Oh yeah. That movie named after that R.E.M. song.
In one of the biggest roles of his already amazing career, Jim Carrey was set to portray one of the oddest comedians of our day: Andy Kaufman. But because Carrey wanted to do the role justice and honor the legacy of his late hero, he went full-on method throughout the role, literally speaking and acting like Kaufman, regardless of whether or not the cameras were actually rolling. The footage itself has been locked away in a vault for nearly 20 years, but now it’s out and we get to see the true mayhem and craziness that took place, both on and off the set of Man on the Moon.
Jim & Andy will probably give people much more admiration for Jim Carrey, the actor, as opposed to the persona that he constantly plays out there in public. As of late, Carrey seems to have had a screw-loose and with the personal tragedies that he’s hit, it’s no surprise. It’s sad and awful, but it also calls into question why he’s acting the way he is: Was he always this crazy and we just didn’t care? Or, is he genuinely having a nervous-breakdown, but nobody knows whether or not to take it as serious because it’s one of the world’s most known funny-men, Jim Carrey?
Either way, Jim & Andy will remind you that, first and foremost, Jim Carrey is a great actor. He may not always show it and may not always care, but when given the opportunity to, he can work wonders and have us forget about Fire Marshall Bill for a few hours. You could chalk Jim & Andy up to being a puff-piece for Carrey and to show the great workman that he is, or you could chalk it up to being an honest, behind-the-scenes look at Carrey, in character, for a movie that, honestly, hasn’t really stayed around as much as people would like.
But still, that aside, Jim & Andy is a solid piece of work that gives us complete access to the sheer craziness that was the production of Man on the Moon and it works mostly because director Chris Smith was able to track down this footage, get the “okay” from the studio, from Carrey, and just let us soak it all in. It makes sense why the studio wanted to hold on to this footage for as long as they did; Carrey does look like an asshole, but it also makes the rest of the production highly unprofessional and a little amateurish.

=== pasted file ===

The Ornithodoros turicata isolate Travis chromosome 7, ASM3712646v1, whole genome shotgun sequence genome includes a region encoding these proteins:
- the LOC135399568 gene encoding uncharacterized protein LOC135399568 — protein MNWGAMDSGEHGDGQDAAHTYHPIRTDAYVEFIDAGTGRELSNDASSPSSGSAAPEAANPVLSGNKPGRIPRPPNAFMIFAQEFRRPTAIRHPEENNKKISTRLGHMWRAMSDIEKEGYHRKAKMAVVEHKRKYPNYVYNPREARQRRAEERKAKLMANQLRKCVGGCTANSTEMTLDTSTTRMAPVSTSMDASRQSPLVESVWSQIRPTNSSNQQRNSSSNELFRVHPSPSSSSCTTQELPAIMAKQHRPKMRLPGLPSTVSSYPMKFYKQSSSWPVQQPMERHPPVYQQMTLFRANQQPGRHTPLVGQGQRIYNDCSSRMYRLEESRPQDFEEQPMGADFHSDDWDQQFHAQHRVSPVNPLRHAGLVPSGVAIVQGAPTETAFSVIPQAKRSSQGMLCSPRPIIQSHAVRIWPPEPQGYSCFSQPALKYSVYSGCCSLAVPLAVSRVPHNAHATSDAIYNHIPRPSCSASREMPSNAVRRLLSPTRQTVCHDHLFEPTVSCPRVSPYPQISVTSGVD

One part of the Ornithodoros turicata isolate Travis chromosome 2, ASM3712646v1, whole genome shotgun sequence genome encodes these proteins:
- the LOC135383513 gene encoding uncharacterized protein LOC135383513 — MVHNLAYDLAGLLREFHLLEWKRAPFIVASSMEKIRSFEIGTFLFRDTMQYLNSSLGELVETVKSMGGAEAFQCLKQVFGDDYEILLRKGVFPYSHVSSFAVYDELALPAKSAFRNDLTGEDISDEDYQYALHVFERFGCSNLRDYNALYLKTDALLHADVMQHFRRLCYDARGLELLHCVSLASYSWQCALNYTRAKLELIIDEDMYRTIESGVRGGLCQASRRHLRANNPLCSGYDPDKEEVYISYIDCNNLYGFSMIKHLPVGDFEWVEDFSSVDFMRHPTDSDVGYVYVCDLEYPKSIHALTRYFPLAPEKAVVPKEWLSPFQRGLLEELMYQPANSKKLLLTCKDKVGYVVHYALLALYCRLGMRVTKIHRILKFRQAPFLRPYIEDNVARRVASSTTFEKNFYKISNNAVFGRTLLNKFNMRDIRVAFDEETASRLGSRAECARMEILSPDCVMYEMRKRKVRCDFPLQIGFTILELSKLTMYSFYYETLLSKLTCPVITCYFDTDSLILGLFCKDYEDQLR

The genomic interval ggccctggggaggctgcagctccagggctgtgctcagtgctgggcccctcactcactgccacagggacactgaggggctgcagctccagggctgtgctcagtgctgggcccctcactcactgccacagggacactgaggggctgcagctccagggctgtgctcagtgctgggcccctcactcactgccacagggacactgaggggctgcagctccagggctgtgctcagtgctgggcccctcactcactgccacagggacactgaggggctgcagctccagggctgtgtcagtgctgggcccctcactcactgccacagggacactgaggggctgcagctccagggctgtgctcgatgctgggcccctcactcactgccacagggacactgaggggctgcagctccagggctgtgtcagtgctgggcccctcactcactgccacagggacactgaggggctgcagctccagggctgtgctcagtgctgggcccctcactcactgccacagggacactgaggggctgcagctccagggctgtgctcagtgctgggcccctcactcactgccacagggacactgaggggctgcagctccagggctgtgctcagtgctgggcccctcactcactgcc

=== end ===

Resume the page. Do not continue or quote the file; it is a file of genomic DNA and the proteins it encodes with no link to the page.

But that’s also what makes Jim & Andy so much fun to watch.
We get to see a Jim Carrey like never before and because he’s the only interview here, hear him like never before, either. Sure, he, as well as the movie itself, get a bit too carried away with all of the philosophizing about life, comedy, entertainment, and the meaning of the universe, but when it’s just focusing on Carrey in-characetr, practically egging on everyone around him, it’s truly astonishing. We sit there wondering how long or far this could go on for, and whether or not Carrey himself ever regrets it.
In all honesty, the answers aren’t all that easy to come by, which makes Jim & Andy something of a mystery. It’s not as particularly as deep of a documentary as it hopes it is, or wants itself to be, but it is a solid documentary that pulls back the curtain, shows us the man beyond the laughter, the funny-faces, and the general goofiness, and reveals a hard-worker who did anything and everything to make the role work to perfection. Even if that meant literally making a joke out of one of the greatest directors ever (Miloš Forman), or making a mortal enemy out of Jerry Lawler, it was all for the tribute.
Even if, yeah, the end-result was something magical, within something that was a tad mediocre.
Consensus: Raw, funny, entertaining, and surprisingly chaotic, Jim & Andy is the kind of interesting documentary that doubles as a look at the life of Jim Carrey, but also doesn’t reach the ambitions it sets for itself.
7 / 10
Photos Courtesy of: Netflix
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